Danish/Alfabet

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Alfabetet ~ The Alphabet


Vokaler ~ Vowels[edit]

There are nine vowels in the Danish/Norwegian alphabet, a, e, i, o, u, y, æ, ø and å. For people who only speak English they are often not pronounced quite the way you would expect.

The 5 first vowels are pronounced similar to most European languages the rest are similar to the nordic languages the Danish y is also reminiscent of how it was pronounced in Classical Latin and has not changed since it was adopted along the rest of the alphabet.

  • Long a is pronounced as some English speakers say long a or short a in rat .
  • Long e is pronounced as some English speakers say ee,it is identical to Standard German ee in nee and similar to e/é in Standard French et / écoute
  • Long i might be confused with the Danish Long e or English ee.This sound does not occur in some English dialects,however some might pronounce their long-e/ee as this sound, it's similar to the French qui and identical to German in biete
  • Long o is pronounced nearly identical to the way some english speakers say oo in took just longer,it is identical to Standard German oo in boot and to ô in French côté
  • Long u is pronounced as in the way many english speakers say the oo in boot.It is identical to the ou in standard French nous or oe in Standard Dutch toe
  • Long y is pronounced as the i above but rounded. This sound does not occur in the dialect of most English speakers, it's similar to the Standard French u in tu or Standard German ü in rübe.
  • Long æ is pronounced as in every or 2) as in any or end but longer.
  • Long ø is pronounced like Danish Long e mentioned above but rounded.
  • Long å is pronounced as awe and or or 2) sort of like as in no or low.

It is important to distinguish between long and short vowels. A short vowel is often indicated by doubling the consonant after it.

For instance skulle with a short u means should, but at skule means to stare. Pile means darts, but pille means pill.The vowel quality in the short vowels takes a darker sound than the long versions so as short e is said with the same quality as long æ but said short.

Konsonanter ~ Consonants[edit]

b, f, h, k, l, m, n, p, s and t are pronounced more or less as in English.

  • t is said practically identical to Standard English at the beginning of words but when found in between vowels or at the end it might become a soft t somewhat like the the and in other places like a voiceless d in dinner.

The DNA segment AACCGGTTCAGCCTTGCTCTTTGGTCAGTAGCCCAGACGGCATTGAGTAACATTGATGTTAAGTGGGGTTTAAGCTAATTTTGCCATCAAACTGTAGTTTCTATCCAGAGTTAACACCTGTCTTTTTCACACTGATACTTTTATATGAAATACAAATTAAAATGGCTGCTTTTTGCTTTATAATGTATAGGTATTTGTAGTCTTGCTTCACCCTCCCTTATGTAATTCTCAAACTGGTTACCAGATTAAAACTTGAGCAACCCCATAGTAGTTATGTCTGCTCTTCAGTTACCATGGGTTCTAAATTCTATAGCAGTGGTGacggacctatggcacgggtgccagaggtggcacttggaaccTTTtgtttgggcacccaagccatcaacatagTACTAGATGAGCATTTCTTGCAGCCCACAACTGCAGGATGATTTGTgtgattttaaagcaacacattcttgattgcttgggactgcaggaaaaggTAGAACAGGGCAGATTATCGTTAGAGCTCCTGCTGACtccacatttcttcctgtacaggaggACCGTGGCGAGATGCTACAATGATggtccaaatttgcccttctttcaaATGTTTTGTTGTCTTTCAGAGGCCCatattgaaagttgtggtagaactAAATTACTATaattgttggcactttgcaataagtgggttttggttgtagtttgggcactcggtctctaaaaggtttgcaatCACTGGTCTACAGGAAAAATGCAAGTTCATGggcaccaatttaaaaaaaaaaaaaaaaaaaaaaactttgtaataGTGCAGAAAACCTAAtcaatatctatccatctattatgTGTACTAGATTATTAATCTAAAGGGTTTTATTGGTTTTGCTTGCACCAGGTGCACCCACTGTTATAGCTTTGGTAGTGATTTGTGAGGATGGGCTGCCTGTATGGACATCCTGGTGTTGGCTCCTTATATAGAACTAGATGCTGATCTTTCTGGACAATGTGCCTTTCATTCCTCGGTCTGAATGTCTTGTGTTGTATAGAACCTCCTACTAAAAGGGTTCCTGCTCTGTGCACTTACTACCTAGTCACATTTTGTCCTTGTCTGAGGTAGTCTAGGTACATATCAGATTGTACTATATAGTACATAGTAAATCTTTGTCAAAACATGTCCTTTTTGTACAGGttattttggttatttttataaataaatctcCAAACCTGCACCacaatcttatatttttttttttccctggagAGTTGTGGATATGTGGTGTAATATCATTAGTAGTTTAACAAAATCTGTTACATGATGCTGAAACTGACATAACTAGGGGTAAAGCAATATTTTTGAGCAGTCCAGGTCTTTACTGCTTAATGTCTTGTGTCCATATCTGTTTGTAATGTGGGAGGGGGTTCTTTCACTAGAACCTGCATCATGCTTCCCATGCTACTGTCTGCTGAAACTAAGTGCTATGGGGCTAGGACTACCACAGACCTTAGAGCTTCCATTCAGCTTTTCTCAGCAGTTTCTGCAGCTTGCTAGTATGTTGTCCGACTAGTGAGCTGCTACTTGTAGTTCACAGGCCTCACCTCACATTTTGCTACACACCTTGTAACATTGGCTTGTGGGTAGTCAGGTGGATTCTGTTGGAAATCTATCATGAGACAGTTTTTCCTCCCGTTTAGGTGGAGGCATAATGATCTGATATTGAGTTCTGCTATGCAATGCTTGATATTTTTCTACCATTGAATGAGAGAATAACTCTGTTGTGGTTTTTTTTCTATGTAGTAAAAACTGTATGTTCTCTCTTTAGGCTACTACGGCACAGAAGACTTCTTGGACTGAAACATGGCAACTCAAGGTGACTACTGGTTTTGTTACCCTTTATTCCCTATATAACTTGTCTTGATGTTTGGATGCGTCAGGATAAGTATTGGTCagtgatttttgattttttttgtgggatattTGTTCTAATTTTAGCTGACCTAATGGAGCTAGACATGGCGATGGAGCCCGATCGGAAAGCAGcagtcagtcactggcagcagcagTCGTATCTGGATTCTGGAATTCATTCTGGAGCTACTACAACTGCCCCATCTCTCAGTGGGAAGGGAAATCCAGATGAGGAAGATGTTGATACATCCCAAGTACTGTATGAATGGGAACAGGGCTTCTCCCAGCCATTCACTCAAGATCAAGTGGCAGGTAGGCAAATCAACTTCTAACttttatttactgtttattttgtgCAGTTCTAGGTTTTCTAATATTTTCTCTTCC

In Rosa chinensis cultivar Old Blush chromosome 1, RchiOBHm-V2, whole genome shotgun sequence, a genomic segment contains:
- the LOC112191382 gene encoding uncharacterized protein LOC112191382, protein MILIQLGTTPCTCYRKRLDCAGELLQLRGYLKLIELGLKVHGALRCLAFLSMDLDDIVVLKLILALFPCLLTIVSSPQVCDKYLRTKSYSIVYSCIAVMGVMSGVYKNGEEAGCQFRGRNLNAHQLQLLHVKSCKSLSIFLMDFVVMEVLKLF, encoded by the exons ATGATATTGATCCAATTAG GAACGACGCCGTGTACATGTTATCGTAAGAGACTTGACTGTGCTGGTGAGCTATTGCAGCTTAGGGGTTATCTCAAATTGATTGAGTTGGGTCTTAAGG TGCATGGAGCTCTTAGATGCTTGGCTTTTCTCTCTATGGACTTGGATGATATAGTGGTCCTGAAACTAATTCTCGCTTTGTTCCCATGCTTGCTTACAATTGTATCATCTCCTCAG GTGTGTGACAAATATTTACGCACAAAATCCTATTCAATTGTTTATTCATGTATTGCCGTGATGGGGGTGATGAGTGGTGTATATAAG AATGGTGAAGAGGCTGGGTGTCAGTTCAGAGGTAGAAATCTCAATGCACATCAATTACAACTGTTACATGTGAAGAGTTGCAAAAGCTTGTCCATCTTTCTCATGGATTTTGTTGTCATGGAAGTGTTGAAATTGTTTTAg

• d is silent if found after an n, as in hende. If doubled in the middle of a word, as in hedder or found at the end as in hed, it is pronounced somewhat as th in the English the or tether. The d can also take on the sound of a hard d, "at dykke" (meaning, "to dive" where the d's are pronounced the same).
  • g is usually pronounced as in guess at most word beginnings ,after vowels it takes either a semi-vowel quality or lengthens the vowel before . Some might pronounce it as dg as in G.E (Global English) edge if the word of foreign origin has it, for example: teenagere however many might say it as G.E dy(di in Dionne) or an English y sound ,in such words.
  • v is usually pronounced somewhere in between a w and a v at word beginnings ,after vowels it takes the semi-vowel quality of w sound in the G.E cow or (in some speakers) as a rounded G.E y only when following e,ø, i, y and æ.
  • j is pronounced as the y in yes.


c, q, w, x and z are mainly used in foreign words.

  • c is pronounced as s when it comes before e,ø i, y and æ, and as k in all other cases. (Exception: Cypern (meaning Cyprus) is pronounced with a k sound))
  • q is pronounced as k.
  • w is pronounced somewhere in between a standard english w and v.
  • x is pronounced as s if it is the first letter in a word and is pronounced as ks if it is not.
  • z is pronounced as s.
  • r is pronounced almost as French/German r but more "smoothe", without the vibrating sound.

Note that Danish does not have the voiced z-sound, so Danish s, x and z are never pronounced as in English is, example or zoo.


Eksempler ~ Examples:

xylofon (x pronounced like s)

fox (x pronounced like ks)

See also[edit]